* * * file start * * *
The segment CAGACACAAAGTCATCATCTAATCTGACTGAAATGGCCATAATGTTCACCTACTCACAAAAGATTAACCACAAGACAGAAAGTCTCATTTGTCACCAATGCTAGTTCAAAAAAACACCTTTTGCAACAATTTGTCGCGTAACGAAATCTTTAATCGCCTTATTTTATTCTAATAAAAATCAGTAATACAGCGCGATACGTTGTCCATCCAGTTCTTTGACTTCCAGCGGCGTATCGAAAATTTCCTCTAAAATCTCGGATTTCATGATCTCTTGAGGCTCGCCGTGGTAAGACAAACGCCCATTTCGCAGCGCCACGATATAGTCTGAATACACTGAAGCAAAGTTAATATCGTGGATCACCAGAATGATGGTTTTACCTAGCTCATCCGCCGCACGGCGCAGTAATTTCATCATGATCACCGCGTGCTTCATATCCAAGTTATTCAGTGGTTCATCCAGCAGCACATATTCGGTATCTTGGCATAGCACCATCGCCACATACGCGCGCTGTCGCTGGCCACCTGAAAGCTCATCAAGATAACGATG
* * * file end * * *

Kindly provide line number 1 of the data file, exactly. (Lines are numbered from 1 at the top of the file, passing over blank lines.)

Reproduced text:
The segment CAGACACAAAGTCATCATCTAATCTGACTGAAATGGCCATAATGTTCACCTACTCACAAAAGATTAACCACAAGACAGAAAGTCTCATTTGTCACCAATGCTAGTTCAAAAAAACACCTTTTGCAACAATTTGTCGCGTAACGAAATCTTTAATCGCCTTATTTTATTCTAATAAAAATCAGTAATACAGCGCGATACGTTGTCCATCCAGTTCTTTGACTTCCAGCGGCGTATCGAAAATTTCCTCTAAAATCTCGGATTTCATGATCTCTTGAGGCTCGCCGTGGTAAGACAAACGCCCATTTCGCAGCGCCACGATATAGTCTGAATACACTGAAGCAAAGTTAATATCGTGGATCACCAGAATGATGGTTTTACCTAGCTCATCCGCCGCACGGCGCAGTAATTTCATCATGATCACCGCGTGCTTCATATCCAAGTTATTCAGTGGTTCATCCAGCAGCACATATTCGGTATCTTGGCATAGCACCATCGCCACATACGCGCGCTGTCGCTGGCCACCTGAAAGCTCATCAAGATAACGATG